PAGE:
Expert rating: 67/100
Engine, drivetrain and chasis: 13/20
Price, packaging and practicality: 15/20
Safety and technology: 16/20
Behind the wheel: 13/20
Added visual drama courtesy of samurai-mask imagery provides cosmetic relief for the New Mitsubishi Outlander, a worthy SUV, but one previously blighted by bland looks. Slotted into the VFACTS medium SUV segment, the Outlander is closer than ever to being a mini Pajero – and a rival half a step down from Hyundai’s Santa Fe. The variant on test seats seven and boasts refined diesel power for effective off-road and towing ability.
Mitsubishi’s Outlander now looks more aggressive from the front. The recently facelifted model retains the soft styling cues of the previous model from the A pillars back however.
That soft metaphor doesn’t end with the styling though. At the risk of hijacking Sorbent marketing jargon for explanatory purposes, the Outlander on test was defined by its strength and its softness in varying ways.
The power delivery was gentle, the ride was supple and the gear changes and braking crunchy and gritty as vanilla ice cream. In corners, the Mitsubishi was prone to roll, and handling and steering were not especially sharp, although the grip on the road was certainly pretty good for a vehicle that would actually go a fair way off-road.
Out in the bush was where the Outlander toughened up and showed its true mettle. The lockable centre diff made no end of difference to its ability to climb a steeper grade that had previously challenged a Subaru Outback and completely snookered a Holden Captiva 7. On three wheels the Outlander would still push on up a hill and even when the Mitsubishi did briefly grind to a halt, turning the steering wheel and reapplying power got the Outlander moving again on more than one occasion. Approach and departure angles impressed, as did wheel articulation, although the breakover angle was a little on the low side.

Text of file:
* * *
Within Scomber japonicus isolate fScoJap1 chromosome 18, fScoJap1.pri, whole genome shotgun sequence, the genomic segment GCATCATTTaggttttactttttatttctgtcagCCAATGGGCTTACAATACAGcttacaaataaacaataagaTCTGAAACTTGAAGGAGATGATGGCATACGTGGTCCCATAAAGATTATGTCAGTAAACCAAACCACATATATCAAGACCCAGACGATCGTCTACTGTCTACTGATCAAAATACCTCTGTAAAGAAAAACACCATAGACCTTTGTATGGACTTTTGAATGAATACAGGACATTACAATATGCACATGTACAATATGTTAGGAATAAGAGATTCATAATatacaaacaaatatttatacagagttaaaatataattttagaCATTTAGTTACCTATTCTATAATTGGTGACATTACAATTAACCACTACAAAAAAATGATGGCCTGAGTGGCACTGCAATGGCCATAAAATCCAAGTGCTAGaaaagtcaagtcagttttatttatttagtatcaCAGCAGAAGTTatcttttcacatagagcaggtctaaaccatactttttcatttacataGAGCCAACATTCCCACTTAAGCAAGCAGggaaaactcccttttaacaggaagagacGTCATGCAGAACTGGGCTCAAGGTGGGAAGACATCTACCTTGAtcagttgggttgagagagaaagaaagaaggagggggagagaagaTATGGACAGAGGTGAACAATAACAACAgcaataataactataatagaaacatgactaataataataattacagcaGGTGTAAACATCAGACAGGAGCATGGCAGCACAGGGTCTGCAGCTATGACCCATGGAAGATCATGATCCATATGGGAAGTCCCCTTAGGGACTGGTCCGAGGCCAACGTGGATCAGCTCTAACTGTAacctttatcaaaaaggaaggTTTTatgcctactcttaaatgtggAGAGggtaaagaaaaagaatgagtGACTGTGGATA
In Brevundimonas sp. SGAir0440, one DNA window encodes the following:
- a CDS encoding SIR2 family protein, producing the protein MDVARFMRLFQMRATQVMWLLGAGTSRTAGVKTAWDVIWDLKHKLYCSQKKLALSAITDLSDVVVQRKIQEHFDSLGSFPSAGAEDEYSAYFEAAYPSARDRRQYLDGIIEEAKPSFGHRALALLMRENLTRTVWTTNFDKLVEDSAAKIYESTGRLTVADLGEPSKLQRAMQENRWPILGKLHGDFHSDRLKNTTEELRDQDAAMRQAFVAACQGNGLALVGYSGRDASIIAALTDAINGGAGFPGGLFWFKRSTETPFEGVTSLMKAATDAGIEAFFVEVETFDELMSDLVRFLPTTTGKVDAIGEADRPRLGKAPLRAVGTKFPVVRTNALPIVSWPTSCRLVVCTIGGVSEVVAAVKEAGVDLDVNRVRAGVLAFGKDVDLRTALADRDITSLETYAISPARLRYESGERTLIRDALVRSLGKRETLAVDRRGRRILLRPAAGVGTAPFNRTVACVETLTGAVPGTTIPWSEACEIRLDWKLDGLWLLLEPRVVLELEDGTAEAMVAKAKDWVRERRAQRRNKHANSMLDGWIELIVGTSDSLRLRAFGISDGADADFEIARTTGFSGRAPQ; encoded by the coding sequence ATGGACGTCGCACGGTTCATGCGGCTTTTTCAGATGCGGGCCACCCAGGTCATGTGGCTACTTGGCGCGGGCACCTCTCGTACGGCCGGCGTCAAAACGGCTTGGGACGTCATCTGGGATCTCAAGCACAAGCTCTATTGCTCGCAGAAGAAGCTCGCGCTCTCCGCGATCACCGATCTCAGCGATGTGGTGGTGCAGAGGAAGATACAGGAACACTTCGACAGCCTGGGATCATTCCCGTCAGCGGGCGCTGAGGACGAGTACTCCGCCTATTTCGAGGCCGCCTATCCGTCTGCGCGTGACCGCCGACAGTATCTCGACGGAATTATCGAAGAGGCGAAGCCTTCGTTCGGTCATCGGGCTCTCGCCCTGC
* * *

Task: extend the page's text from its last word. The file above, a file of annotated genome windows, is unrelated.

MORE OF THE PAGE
The Outlander was let down slightly by the lack of engine braking available while making its way down sandy and gravelly descents. Nor did the Outlander come with hill descent control. The Outlander did come with a full-size spare tyre on a matching alloy wheel, however, which came in handy after a flat tyre at the rear sidelined the Mitsubishi for half an hour while I figured out how to drop the spare from underneath, where the jacking point was – and indeed, where the jack and wheel brace were.
The ride has already been mentioned, but it needs to be stressed, the Outlander is very soft riding, perhaps even a little underdamped. Tyres clearly played a part in that, and also soaked up road noise quite well on country roads.
For all its comfort, its plushness and noise suppression – not to mention its forte for going bush – the Outlander was not an especially involving drive. Nonetheless, its handling was safe and it mustered roadholding at least comparable with its rivals in its segment, many of which weren’t as effective once the going got tough.
The Mitsubishi’s powerplant ran quietly by diesel standards. Good torque and performance were available off the road as well as off the mark at the traffic lights. Cold starting took a while though; there were some few seconds of delay before the engine fired up. Fuel consumption would get under 9.0L/100km on the open road, but struggled to get below 11 in urban running. That puts it pretty much on a par with a Ford Kuga diesel I tested about two years ago, and that’s a point in the Outlander’s favour, given the larger engine capacity and the extra seating.